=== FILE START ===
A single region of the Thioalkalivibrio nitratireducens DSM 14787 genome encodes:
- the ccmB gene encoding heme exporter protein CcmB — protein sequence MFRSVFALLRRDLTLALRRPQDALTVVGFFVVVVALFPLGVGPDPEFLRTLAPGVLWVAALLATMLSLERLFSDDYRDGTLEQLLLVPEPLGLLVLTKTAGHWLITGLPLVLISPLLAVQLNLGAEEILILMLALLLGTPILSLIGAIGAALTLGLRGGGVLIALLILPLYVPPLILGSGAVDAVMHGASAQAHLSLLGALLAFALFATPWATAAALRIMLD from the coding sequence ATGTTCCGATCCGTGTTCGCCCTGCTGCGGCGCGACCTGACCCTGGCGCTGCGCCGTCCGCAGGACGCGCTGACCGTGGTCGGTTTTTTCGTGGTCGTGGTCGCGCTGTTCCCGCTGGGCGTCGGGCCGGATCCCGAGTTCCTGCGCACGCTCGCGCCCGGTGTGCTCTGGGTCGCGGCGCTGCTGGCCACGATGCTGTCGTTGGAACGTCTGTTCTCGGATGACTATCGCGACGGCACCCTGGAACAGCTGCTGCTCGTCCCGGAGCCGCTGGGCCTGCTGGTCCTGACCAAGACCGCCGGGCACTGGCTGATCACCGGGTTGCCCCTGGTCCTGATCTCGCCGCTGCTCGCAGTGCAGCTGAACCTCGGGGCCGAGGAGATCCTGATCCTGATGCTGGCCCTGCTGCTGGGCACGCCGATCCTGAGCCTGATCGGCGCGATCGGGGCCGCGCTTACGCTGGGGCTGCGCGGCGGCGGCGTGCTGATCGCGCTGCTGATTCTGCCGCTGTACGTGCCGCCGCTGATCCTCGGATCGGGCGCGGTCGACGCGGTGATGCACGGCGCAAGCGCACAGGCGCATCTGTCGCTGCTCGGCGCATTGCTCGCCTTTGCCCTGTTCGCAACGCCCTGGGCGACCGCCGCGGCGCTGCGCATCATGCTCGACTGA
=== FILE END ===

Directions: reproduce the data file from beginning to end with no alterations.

A single region of the Thioalkalivibrio nitratireducens DSM 14787 genome encodes:
- the ccmB gene encoding heme exporter protein CcmB — protein sequence MFRSVFALLRRDLTLALRRPQDALTVVGFFVVVVALFPLGVGPDPEFLRTLAPGVLWVAALLATMLSLERLFSDDYRDGTLEQLLLVPEPLGLLVLTKTAGHWLITGLPLVLISPLLAVQLNLGAEEILILMLALLLGTPILSLIGAIGAALTLGLRGGGVLIALLILPLYVPPLILGSGAVDAVMHGASAQAHLSLLGALLAFALFATPWATAAALRIMLD from the coding sequence ATGTTCCGATCCGTGTTCGCCCTGCTGCGGCGCGACCTGACCCTGGCGCTGCGCCGTCCGCAGGACGCGCTGACCGTGGTCGGTTTTTTCGTGGTCGTGGTCGCGCTGTTCCCGCTGGGCGTCGGGCCGGATCCCGAGTTCCTGCGCACGCTCGCGCCCGGTGTGCTCTGGGTCGCGGCGCTGCTGGCCACGATGCTGTCGTTGGAACGTCTGTTCTCGGATGACTATCGCGACGGCACCCTGGAACAGCTGCTGCTCGTCCCGGAGCCGCTGGGCCTGCTGGTCCTGACCAAGACCGCCGGGCACTGGCTGATCACCGGGTTGCCCCTGGTCCTGATCTCGCCGCTGCTCGCAGTGCAGCTGAACCTCGGGGCCGAGGAGATCCTGATCCTGATGCTGGCCCTGCTGCTGGGCACGCCGATCCTGAGCCTGATCGGCGCGATCGGGGCCGCGCTTACGCTGGGGCTGCGCGGCGGCGGCGTGCTGATCGCGCTGCTGATTCTGCCGCTGTACGTGCCGCCGCTGATCCTCGGATCGGGCGCGGTCGACGCGGTGATGCACGGCGCAAGCGCACAGGCGCATCTGTCGCTGCTCGGCGCATTGCTCGCCTTTGCCCTGTTCGCAACGCCCTGGGCGACCGCCGCGGCGCTGCGCATCATGCTCGACTGA